Effect of tobacco counseling by dental students on patient quitting rate

Othman Shibly
Journal of Dental Education 2010, 74 (2): 140-8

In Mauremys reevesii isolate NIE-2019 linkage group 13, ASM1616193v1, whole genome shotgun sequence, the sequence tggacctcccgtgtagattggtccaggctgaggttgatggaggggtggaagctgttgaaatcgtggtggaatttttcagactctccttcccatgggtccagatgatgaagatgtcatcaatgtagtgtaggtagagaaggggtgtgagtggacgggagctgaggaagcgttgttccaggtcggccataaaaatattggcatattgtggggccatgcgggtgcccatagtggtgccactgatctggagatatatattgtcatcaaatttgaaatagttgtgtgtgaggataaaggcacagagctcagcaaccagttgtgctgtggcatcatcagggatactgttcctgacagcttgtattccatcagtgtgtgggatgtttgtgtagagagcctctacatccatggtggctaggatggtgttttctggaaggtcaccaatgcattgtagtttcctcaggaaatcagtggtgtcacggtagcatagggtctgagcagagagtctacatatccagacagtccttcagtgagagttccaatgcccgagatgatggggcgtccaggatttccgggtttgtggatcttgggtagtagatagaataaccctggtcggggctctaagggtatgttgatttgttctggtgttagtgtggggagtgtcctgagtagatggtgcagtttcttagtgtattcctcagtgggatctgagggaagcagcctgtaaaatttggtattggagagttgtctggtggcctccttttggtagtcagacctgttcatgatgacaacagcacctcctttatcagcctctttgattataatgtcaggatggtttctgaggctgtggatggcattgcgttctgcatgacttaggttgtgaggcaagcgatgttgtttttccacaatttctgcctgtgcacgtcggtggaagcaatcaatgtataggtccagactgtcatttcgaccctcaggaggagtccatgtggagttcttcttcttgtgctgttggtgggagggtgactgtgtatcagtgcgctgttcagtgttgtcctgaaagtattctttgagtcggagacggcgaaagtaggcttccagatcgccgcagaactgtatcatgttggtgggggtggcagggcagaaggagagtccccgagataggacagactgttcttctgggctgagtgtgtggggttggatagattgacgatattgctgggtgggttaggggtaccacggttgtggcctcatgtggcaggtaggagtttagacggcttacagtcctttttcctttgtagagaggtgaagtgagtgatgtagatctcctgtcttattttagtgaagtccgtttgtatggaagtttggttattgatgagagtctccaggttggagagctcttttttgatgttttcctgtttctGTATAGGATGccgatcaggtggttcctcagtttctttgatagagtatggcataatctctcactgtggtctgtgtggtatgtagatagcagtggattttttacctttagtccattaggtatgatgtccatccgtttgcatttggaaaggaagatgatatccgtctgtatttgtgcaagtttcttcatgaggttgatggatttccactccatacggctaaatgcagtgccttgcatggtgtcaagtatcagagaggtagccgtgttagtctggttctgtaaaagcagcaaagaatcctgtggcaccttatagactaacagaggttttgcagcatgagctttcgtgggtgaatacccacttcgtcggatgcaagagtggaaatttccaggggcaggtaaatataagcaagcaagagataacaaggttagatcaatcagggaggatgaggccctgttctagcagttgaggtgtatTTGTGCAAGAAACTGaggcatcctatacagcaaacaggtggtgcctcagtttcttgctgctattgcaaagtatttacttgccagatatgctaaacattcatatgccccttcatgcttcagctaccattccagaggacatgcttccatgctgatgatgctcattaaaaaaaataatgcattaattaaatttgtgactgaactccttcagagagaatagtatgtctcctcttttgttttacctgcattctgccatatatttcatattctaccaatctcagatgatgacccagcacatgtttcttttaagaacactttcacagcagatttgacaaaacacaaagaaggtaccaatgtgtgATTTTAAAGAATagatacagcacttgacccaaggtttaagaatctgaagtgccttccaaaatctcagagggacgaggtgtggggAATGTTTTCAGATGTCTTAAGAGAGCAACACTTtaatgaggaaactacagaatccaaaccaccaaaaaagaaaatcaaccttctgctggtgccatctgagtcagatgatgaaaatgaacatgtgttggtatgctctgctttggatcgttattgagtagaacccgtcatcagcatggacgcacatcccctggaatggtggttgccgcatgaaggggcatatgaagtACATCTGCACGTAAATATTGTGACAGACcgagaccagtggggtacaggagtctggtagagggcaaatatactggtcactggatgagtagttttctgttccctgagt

Tobacco use has widespread, devastating effects on the body, including the oral cavity. Today's dental professional must be trained to counsel patients on tobacco cessation, but dental health professionals and students do not feel confident in their counseling abilities. The University at Buffalo School of Dental Medicine (SDM) established the Tobacco Counseling Cessation Protocol (TCCP), which was implemented in the dental curriculum, and dental students were trained in its use. The goal of this project was to assess the effectiveness of the TCCP by surveying both patients and dental students. Students and patients were contacted to determine the effect of the TCCP on the quitting rate. Third- and fourth-year dental students were surveyed through the school e-mail system and asked to report on their tobacco cessation counseling practices. Patients who received TCCP received follow-up telephone calls to obtain their input on the program and also to determine if they had quit. According to the follow-up survey, 14 percent of patients reduced the number of cigarettes smoked per day, and 22 percent quit entirely. Fifty-one percent of those who received the TCCP made a commitment to quit at the time of the intervention; 32 percent of those receiving the TCCP were still smoke-free at six months, but 19 percent had returned to smoking. If predoctoral students receive appropriate training, they can be effective in motivating patients to quit smoking. Dental students are generally receptive to the educational material on tobacco use and smoking cessation counseling, yet only half report routinely implementing the TCCP. More needs to be done to incorporate tobacco cessation counseling into routine dental care. The culture of dentistry must be changed to view tobacco use as a dental problem.

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